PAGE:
Veterinarian Adam Hering pictured in the fall of 2019. Hering is out and about in Oak Bay during March to apply boosters and tests to does as part of the immuno-contraceptive program designed to reduce the deer urban deer population. (Black Press Media File Photo)

‘Man with rifle’ nothing more than vet seeking to innoculate deer in Oak Bay

Deer management underway in March, more in fall

When Oak Bay police fielded a report of a man with a rifle out walking on Monday morning it wasn’t exactly a false alarm, but it also wasn’t a real rifle.

It was veterinarian Adam Hering of the Urban Wildlife Stewardship Society with the organization’s modified rifle that is used to apply immuno-contraceptives and boosters to adult does in Oak Bay. The program started last year and for the rest of March, Hering and team are doing a re-capture of the control group tagged in 2018, but were never given the contraceptive.

Hering is checking does for pregnancy, and reapplying collars to does from the control group (that weren’t given contraception) that were tagged as part of the control group back in 2018, but which have now lost their tags.

Sixty does were tagged in 2019 and administered the contraceptive. About 17 were in the control group.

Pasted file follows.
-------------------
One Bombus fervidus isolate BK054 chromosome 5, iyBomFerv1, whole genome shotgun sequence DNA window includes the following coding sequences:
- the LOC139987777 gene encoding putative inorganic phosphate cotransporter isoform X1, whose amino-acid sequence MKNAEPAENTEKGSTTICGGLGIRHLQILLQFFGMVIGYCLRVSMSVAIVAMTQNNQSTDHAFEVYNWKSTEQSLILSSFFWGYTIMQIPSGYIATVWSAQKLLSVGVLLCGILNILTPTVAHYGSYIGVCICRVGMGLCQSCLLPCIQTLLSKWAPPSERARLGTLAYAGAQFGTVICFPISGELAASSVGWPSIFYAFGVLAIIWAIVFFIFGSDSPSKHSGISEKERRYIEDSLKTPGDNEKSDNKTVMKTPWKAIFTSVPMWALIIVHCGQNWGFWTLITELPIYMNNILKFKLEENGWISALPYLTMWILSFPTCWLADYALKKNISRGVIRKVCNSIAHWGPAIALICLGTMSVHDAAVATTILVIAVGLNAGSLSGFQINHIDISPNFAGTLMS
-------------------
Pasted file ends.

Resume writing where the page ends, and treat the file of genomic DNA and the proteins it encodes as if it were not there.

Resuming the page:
“We are hecking all the animals and checking if they are pregnant through a blood test called pregnancy-specific protein B,” Hering said. “At this time of year they are far enough along in pregnancy to detect if they’re pregnant without interfering with the pregnancy.”

READ ALSO: Property registration crucial for Oak Bay deer contraception program

READ MORE: Oak Bay ups deer management budget to $96,100 for 2020

Each day before heading out to find deer in Oak Bay, Hering alerts the Oak Bay Police Department as to what neighbourhood he will be in. He also wears a bright yellow vest. Monday wasn’t the first time residents have called the police.

This month’s work is essentially interim. Hering also wanted to respond to public concerns that the collars appeared tight on the animals.

“They public were concerned that collars were too tight and we’re catching some of those animals and making sure the necks haven’t changed size and that collars are not too tight,” Hering said.“We’ve caught 10 and all the collars have been appropriate and not too tight.”

The new collars are even lighter and less cumbersome.

“We think it’s the heavy winter coat that bulges around the collar that may appear to be tight but it’s just the fur but we have seen no evidence of stress, or uncomfort, or that it interferes with their feeding.”

Oak Bay was recently awarded a $42,366 grant request made to the Provincial Urban Deer Cost-Share Program in the fall of 2019. The money supports the next phase of the Oak Bay deer management strategy which includes a research component.

READ MORE: WATCH: On the hunt for Oak Bay’s most wanted

reporter@oakbaynews.com

oak bay

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